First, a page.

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Keywords: Refactoring, open source, understanding code, software maintenance, Java, C

Title: Code Reading

Author: Diomidi Spinellis

Publisher: Addison Wesley

ISBN: 0201799405

Media: Book, CD

Level: Intermediate/advance programmer

Verdict: An interesting read, with some useful tips and techniques

According to Joel Spolsky, the single greatest development sin a software company can commit is to completely rewrite an existing product from scratch (quoted in Merrill R Chapman's In Search of Stupidity). And why would any company with a grain of good sense do something so fundamental? Because for programmers: it's harder to read code than to write.

Whether you agree that rewriting an existing product from scratch is sin number one or not, there's no denying that Spolsky is dead right about the difficulty of reading code. There isn't a programmer alive who hasn't had the experience of being handed somebody else's code and being told 'fix it'. Your heart sinks, you mood drops and it only gets worse when you start looking for supporting documentation (whaddya it's my own code - I wrote it months ago!).

The maintenance cycle doesn't go away, and as software gets older the burden of keeping old code alive and functioning is increasing all the time. We learn a language through reading and writing, but when it comes to software we learn mainly through writing. It's for this reason that Diomidis Spinellis has written the first book ever on the topic of Code Reading.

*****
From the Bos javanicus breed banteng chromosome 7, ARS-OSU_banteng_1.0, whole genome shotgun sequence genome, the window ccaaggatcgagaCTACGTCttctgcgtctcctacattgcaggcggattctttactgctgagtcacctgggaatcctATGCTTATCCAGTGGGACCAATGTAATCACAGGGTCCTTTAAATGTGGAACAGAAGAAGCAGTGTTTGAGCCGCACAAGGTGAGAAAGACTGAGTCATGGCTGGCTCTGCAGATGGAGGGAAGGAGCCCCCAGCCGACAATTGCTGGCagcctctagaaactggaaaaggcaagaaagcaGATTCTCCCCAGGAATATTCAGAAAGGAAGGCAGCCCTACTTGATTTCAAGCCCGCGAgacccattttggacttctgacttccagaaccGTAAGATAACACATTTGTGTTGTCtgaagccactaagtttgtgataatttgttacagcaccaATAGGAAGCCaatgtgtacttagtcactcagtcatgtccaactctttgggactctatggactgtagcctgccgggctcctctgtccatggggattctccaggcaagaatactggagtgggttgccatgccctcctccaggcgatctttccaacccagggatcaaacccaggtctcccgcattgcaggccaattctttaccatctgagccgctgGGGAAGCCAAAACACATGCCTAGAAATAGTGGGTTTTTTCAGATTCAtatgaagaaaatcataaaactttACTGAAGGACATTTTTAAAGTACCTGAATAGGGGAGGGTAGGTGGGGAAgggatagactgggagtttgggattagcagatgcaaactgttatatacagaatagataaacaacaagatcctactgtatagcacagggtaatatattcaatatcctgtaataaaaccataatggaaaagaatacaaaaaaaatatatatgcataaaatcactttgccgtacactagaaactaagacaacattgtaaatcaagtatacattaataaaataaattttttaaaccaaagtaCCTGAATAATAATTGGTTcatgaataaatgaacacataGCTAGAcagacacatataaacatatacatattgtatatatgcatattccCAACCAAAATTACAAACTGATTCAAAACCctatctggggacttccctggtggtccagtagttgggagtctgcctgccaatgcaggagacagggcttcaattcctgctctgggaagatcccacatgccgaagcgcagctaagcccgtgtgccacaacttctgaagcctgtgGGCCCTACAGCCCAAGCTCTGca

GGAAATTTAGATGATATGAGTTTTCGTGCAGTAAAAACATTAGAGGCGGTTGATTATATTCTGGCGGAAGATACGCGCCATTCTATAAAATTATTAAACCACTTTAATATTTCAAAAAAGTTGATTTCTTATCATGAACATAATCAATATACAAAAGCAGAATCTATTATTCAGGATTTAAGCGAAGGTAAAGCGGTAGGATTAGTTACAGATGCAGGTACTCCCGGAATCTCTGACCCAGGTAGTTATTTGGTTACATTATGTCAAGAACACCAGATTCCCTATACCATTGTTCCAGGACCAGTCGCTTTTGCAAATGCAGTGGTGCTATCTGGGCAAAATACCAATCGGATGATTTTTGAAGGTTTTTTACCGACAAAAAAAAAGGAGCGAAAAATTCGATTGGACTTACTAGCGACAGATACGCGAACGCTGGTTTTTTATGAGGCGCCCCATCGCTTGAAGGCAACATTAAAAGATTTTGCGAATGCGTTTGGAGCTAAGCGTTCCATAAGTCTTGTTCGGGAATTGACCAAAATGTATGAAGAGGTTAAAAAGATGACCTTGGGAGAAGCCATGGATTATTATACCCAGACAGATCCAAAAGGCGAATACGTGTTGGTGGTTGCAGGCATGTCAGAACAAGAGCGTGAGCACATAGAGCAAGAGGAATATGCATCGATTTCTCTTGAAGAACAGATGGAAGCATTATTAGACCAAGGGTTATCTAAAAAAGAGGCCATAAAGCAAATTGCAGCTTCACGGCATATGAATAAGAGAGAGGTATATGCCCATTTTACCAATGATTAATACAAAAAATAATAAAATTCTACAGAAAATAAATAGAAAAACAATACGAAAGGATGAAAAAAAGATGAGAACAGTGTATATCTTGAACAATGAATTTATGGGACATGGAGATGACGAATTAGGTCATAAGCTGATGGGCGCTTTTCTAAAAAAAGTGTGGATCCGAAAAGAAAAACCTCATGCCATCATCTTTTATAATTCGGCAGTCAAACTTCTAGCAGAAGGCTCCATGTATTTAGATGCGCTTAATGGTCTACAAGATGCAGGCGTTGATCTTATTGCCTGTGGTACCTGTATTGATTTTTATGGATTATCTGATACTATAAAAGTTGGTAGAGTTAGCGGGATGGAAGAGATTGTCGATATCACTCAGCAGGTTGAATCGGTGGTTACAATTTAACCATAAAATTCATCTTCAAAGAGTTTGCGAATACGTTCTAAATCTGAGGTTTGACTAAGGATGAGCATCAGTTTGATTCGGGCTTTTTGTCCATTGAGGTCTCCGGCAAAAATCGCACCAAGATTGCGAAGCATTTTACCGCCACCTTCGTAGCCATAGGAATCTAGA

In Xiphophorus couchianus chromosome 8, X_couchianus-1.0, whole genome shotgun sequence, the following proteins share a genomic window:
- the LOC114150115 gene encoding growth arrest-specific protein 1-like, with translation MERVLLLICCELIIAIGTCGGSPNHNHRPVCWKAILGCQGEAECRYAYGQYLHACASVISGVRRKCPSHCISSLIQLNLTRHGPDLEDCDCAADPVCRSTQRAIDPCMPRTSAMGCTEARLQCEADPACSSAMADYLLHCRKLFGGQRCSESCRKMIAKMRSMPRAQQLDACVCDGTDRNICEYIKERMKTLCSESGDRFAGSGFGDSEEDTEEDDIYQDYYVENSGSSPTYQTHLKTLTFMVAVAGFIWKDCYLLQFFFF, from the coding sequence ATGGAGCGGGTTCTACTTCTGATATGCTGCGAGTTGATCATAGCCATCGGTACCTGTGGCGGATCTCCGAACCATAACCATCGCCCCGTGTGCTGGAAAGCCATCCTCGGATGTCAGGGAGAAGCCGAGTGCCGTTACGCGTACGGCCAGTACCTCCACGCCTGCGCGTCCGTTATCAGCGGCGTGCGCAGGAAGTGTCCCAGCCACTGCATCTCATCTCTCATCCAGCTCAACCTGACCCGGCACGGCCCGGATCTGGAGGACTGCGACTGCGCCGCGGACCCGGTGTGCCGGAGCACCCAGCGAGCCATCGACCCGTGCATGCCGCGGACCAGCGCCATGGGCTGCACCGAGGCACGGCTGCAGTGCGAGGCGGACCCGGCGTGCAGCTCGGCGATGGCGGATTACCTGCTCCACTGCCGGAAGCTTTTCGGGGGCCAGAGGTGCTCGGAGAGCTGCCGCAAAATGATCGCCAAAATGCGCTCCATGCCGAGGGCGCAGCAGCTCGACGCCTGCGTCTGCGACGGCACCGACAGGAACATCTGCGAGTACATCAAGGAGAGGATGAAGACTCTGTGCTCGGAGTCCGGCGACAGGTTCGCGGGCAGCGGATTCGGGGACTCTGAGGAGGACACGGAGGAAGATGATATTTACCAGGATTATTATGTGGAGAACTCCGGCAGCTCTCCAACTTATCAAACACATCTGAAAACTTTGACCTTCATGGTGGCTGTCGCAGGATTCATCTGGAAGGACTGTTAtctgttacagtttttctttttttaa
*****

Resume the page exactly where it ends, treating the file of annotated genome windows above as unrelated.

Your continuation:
As well as providing a detailed introduction to the subject, a key aim of the book is to provide practical advice for the developer. While there are a core of techniques which are independent of programming language, there are also sections of the book which look specifically at data structures and coding standards from a specific language perspective. There are also two complete chapters that look at C data types and structures. Additionally the use of build tools, including make files, is also discussed in some detail.

Code reading involves more than scanning lines of source, there are skills in analysing the use of data structures, global variables, understanding coding conventions, directory structures etc. In terms of tools the book looks at the familiar tools of a developers trade - including editors, search tools, CVS, compilers etc - and how they can help in navigating and understanding complex code. Basically, any tool that helps you write software can also be used to help you read code, and Spinellis aims to show you how.

While there is an open source flavour to the book, the techniques on offer apply to all forms of code, irrespective of licence type or philosophy. The accompanying CD, however, is packed with open source code (44,000 files running to 7 million lines of code), including the code for Apache, NetBSD, the Perl language, the hsqldb Java relational database engine and more.

The final part of the book is also one of the most instructive. A complete worked example is shown, with the author making a change to the hsqldb engine. The techniques that have been piloted throughout the book are used to good effect.

Whether you are actively engaged in refactoring code, stuck in a maintenance cycle or picking up a piece of an open source project for the first time, this is a book worth reading.

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